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  4. April 10, 2012 at 1:33 pm

    “Washington Square is a masterpiece. It’s pure essence of great literature.”

    Gosh. That’s high praise. As high as I think I’ve seen you give. I’ve not read this James (nor much Janes in 20 years, though I used to have a great fondness for him). I have so much backlog presently it’s painful (not helped by having recently chosen the wrong book to read, due to a Brazil connection which didn’t prove sufficient to overcome the fact I wasn’t in the mood for genre).

    I’ll probably dabble with James again at first, either reading What Daisy Knew or revisiting that old favourite of mine The Aspern Papers. Clearly this one is a triumph though.

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    • April 10, 2012 at 4:45 pm

      Max: whenever I return to James, I am impressed, all over again, by his power. There’s a quietness to his novels, a great understatement to what happens, and yet the tragedies are there under all the politeness and the passivity of inaction.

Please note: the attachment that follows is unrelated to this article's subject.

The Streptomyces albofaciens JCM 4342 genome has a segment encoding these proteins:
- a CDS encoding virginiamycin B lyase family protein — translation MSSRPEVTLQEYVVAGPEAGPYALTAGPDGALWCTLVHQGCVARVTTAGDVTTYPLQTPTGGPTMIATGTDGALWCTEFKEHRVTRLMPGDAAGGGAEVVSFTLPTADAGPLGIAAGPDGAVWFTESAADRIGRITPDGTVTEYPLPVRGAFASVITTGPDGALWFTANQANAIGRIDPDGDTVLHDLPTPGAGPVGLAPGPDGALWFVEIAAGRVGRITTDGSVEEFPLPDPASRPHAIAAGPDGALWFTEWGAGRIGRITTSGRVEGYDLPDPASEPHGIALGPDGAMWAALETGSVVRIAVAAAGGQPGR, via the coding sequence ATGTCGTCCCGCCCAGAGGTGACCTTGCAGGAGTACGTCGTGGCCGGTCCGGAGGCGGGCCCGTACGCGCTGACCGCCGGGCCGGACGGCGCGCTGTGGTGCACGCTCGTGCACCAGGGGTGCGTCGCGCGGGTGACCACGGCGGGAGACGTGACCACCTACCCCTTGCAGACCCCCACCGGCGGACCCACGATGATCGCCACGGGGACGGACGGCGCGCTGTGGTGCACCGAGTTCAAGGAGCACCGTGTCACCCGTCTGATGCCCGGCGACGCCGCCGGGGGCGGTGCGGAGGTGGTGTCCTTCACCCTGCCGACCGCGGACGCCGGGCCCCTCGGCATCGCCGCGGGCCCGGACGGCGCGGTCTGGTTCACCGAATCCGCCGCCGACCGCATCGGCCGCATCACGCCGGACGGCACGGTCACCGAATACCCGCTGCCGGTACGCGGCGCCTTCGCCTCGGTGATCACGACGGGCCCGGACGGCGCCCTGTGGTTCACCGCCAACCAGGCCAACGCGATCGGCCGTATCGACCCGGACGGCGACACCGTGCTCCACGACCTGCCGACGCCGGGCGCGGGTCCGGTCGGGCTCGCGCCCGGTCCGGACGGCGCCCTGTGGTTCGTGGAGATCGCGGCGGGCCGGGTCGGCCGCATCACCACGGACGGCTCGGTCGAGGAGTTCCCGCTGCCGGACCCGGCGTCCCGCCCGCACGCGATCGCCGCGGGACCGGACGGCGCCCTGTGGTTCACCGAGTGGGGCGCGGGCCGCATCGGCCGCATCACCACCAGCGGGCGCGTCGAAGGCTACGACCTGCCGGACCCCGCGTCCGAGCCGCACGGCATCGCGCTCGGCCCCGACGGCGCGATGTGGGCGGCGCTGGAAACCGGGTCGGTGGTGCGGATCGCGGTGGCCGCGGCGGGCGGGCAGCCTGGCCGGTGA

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      • April 10, 2012 at 9:31 pm

        Good summary of my impressions.

        When I was reading with the eyes of a 21st C mother I was thinking : Why doesn’t he let her make a mistake? Would her fate be more miserable if she were married to Morris, even to an unfaithful Morris, than growing old as a spinster in her father’s house?

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    • April 10, 2012 at 8:48 pm

      It deserves the high praise. Too bad you don’t have a business trip to Washington. 😉

      Seriously, it’s a short read and the style is easy, contrary to What Maisie Knew.

      I want to read at least The Aspern Papers, The Coxon Fund, The Turn of the Screw, The Portrait of a Lady and The Ambassador.

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      • April 11, 2012 at 2:19 pm

        Guy’s comment on quietness chimes with what I remember of James.

        I’m hoping for no trips for a bit Emma, if I do get one though it could be anywhere. Hungary woudl be nice, I have tons of unread Hungarian fiction.

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        • April 11, 2012 at 10:00 pm

          Of course, you’d be in good literary company in Hungary. I’m curious about the review of the Brazilian novel, now.

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  5. April 10, 2012 at 3:18 pm

    I read this years ago and loved it. Reading your wonderful review brought it all back and now I find I would love to read it again. Your Freudian interpretation of Catherine and her father is particularly fascinating (one tiny thing – it’s a ‘fortune hunter’ – just thought you might like to know, you make so very few errors!).